The current study investigated the impact of the political context of performance appraisal by examining the effects of organizational goals on performance ratings. A second purpose of the study was to investigate whether it is possible to reduce the effects of political influences by providing raters with normative information. Participants rated a "subordinate's" performance subsequent to receiving lenient or harsh organizational goals and normative performance information (present or absent). Results suggest that leniency goals resulted in significantly higher performance ratings than severity goals. However, normative information had no effect on performance ratings, attesting to the robust effect of political motives on performance appraisals. Implications for human resource management were discussed.
The overwhelming majority of U.S. organizations use some form of performance appraisal as a means for improving employee and organizational performance (Murphy and Cleveland, 1995). Performance appraisal has been an important issue to both scholars and practitioners for many years since many human resource decisions are based on appraisals including salary increases, promotion, career advancement and training opportunities (Bernardin and Beatty, 1984; Landy and Farr, 1983). For example, the feature article in a recent issue of Business Week highlighted the difficulty that U.S. corporations face when trying to terminate poor performers due to the reluctance of managers to give candid performance evaluations (Orey, 2007). Because of their significant impact on the status of the employee, managers have both an ethical and legal obligation to conduct appraisals in a fair, honest and unbiased manner (Axline, 1994). Unfortunately, very little research has explored die educai issues involved in performance appraisal. In this paper we examine one dimension of ethical performance appraisal - the influence of the political context (operationalized as organizational goals) on performance ratings.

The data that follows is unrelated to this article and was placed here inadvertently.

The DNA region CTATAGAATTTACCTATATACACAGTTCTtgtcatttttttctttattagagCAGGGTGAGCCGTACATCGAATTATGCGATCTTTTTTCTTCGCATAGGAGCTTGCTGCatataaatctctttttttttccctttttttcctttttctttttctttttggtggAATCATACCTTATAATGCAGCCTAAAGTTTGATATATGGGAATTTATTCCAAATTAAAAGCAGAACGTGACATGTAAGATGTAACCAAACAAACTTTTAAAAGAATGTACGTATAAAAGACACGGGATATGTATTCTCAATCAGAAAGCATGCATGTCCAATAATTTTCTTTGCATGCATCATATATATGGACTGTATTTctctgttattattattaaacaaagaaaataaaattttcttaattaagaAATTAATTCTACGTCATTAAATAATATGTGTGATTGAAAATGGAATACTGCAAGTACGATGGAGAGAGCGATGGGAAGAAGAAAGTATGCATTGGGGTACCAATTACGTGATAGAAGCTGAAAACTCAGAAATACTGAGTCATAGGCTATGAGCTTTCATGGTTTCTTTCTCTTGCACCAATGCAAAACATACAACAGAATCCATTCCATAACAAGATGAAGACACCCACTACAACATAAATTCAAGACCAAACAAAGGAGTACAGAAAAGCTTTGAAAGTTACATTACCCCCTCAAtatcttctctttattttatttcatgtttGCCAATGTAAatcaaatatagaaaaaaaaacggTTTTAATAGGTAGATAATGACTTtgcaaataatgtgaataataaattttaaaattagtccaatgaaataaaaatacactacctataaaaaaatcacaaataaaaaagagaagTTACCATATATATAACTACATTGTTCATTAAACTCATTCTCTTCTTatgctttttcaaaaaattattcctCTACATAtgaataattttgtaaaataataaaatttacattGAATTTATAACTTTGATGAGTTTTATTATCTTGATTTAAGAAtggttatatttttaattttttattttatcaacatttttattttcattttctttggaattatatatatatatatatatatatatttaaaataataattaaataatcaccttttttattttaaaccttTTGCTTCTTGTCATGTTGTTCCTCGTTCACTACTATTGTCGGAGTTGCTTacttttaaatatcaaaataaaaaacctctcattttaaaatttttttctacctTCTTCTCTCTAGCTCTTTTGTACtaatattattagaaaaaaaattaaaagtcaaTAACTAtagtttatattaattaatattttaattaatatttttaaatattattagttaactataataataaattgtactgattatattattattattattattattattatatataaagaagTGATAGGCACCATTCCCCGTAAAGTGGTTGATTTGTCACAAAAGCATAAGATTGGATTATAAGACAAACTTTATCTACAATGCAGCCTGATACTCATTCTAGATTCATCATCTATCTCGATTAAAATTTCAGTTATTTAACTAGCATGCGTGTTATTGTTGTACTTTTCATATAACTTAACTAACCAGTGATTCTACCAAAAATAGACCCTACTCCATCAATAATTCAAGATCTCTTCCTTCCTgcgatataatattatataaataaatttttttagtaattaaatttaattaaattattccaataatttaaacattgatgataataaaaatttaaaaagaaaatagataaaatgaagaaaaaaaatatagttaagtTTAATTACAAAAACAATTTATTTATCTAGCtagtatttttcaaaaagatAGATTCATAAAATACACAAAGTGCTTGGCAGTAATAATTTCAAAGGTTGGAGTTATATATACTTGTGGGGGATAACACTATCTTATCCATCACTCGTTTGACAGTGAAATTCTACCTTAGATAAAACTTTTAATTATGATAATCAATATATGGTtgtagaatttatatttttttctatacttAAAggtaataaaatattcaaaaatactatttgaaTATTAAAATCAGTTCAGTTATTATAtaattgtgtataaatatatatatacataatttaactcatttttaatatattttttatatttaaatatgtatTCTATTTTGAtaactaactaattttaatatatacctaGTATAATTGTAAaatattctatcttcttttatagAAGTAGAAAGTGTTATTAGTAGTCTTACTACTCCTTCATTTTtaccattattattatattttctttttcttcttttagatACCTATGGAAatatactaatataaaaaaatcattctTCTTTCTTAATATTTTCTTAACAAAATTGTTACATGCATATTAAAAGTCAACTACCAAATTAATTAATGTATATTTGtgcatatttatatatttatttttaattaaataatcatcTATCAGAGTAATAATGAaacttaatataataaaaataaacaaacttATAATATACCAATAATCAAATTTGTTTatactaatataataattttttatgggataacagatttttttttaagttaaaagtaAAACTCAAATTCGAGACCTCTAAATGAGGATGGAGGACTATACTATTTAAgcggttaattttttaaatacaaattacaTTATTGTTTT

The main focus of performance appraisal research over me past several decades has been on unintentional rating errors (i.e., improving rating instruments, evaluation procedures and cognitive processes of raters), with minimal attention given to factors that result in deliberate rating distortion (e.g., Bretz, Milkovitch and Read, 1992; Tziner, Latham, Price and Haccoun, 1996; Tziner and Murphy, 1999). However, recent models of performance appraisal have focused on the social/organizational context of employee appraisal in which rating errors (e.g., chronic leniency) are attributed to the rater's goal-oriented adaptive behavior radier man an inability to provide accurate ratings (Cleveland and Murphy, 1992; Levy and Williams, 2004; Murphy and Cleveland, 1995; Tziner, Murphy and Cleveland, 2005; Wong and Kwong, 2007). In particular, some scholars have proposed that rater perceptions of organizational politics are related to rating accuracy (e.g., Bernardin and Beatty, 1984).
Organizational politics has been described as behavior perceived to be self-serving that is often at the expense of others and possibly the organization (McShane and Von Glinow, 2007). Studies have documented adverse consequences of organizational politics including decreased job satisfaction, organizational commitment, organizational citizenship behavior and work effort, and increased employee stress and absenteeism (e.g., Witt, Hilton and Hochwarter, 2001; Vigoda, 2002). However, with the exception of a few anecdotal studies (see Longenecker and colleagues; e.g., Longenecker, Gioia and Sims, 1987; Longenecker and Goff, 1990), the effect of political behavior on employee appraisals has received relatively little attention by organizational scholars (Tziner and Murphy, 1999).
Researchers have recently distinguished between a rational and political perspective of performance appraisal (Murphy and Cleveland, 1995; Gomez-Mejia, Balkin and Cardy, 2006). …